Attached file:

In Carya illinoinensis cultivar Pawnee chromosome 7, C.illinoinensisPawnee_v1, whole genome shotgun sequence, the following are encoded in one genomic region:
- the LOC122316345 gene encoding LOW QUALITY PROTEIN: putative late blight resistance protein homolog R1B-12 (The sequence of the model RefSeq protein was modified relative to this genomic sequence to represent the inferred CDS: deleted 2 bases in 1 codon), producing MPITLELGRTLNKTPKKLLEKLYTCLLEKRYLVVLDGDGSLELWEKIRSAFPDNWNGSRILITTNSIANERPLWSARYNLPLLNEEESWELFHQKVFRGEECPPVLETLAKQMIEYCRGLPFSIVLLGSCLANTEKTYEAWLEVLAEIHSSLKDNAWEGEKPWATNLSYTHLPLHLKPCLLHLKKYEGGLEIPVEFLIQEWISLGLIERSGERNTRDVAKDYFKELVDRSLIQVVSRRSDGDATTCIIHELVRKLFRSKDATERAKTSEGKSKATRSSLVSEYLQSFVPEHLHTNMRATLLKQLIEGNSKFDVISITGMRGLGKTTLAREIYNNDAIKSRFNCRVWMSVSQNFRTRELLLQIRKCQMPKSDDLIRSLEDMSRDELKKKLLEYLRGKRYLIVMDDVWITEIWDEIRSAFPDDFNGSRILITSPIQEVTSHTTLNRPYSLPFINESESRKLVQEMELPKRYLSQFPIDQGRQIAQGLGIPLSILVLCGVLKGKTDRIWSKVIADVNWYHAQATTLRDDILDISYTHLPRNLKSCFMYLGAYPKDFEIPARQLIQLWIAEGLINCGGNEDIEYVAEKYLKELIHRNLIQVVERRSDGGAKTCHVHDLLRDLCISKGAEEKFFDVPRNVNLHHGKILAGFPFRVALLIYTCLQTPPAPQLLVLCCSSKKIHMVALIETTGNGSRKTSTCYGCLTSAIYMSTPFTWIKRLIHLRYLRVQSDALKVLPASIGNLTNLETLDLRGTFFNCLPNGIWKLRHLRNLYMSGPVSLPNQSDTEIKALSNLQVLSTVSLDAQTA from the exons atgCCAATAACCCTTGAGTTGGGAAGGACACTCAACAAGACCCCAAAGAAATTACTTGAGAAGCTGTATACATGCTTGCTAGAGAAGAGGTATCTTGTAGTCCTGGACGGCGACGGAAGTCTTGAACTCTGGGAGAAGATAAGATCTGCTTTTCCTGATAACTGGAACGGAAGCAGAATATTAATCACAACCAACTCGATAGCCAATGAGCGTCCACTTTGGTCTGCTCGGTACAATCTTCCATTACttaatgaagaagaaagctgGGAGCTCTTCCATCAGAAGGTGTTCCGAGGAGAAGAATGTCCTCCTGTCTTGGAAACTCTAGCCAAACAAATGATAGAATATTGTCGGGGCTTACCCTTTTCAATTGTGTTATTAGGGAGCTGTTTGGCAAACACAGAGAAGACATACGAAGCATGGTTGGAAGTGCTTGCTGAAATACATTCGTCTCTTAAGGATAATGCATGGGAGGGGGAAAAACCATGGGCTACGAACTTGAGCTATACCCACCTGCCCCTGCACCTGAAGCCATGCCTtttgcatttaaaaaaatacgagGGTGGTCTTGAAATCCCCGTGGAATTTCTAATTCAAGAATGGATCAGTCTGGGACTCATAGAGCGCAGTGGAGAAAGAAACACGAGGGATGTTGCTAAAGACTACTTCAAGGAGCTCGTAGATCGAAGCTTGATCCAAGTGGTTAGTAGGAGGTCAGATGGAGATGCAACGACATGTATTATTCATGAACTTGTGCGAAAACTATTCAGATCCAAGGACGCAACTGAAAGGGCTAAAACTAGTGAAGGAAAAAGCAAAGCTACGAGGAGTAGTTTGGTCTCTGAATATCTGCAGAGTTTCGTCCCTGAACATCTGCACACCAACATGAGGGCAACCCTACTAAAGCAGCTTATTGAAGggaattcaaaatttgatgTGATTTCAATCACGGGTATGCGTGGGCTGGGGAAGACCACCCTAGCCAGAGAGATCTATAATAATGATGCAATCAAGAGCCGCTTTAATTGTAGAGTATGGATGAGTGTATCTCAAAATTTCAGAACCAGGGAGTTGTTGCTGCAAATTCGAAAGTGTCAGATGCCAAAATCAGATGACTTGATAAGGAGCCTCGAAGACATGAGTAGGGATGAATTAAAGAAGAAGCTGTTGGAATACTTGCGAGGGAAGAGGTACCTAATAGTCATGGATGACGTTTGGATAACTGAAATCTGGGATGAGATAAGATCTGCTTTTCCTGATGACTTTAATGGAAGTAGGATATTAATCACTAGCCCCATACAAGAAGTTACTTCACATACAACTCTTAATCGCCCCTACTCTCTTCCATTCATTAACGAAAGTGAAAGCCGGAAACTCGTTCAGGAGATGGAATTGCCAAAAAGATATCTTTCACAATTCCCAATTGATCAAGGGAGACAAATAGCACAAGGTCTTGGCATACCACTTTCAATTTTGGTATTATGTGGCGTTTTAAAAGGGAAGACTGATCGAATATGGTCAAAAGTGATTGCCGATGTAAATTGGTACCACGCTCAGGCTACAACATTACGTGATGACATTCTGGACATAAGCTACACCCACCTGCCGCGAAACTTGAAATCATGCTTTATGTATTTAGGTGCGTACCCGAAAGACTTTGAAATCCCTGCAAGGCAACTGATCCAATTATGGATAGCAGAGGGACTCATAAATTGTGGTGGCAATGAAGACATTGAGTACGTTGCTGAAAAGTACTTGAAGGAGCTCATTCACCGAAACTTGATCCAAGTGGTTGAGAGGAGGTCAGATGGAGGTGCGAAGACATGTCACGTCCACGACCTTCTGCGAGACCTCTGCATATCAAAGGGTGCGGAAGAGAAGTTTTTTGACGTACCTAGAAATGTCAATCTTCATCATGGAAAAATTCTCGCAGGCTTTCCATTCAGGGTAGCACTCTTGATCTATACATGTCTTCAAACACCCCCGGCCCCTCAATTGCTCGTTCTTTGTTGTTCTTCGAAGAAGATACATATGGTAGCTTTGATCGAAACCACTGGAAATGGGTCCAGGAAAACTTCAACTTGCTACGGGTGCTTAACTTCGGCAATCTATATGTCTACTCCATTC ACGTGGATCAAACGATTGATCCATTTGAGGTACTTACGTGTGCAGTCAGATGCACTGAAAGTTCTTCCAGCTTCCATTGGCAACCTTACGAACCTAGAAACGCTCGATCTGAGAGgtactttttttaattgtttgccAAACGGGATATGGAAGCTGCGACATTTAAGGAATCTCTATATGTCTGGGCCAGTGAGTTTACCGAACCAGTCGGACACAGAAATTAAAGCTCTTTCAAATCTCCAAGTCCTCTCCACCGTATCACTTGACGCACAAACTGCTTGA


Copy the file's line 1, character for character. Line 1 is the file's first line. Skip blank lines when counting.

In Carya illinoinensis cultivar Pawnee chromosome 7, C.illinoinensisPawnee_v1, whole genome shotgun sequence, the following are encoded in one genomic region: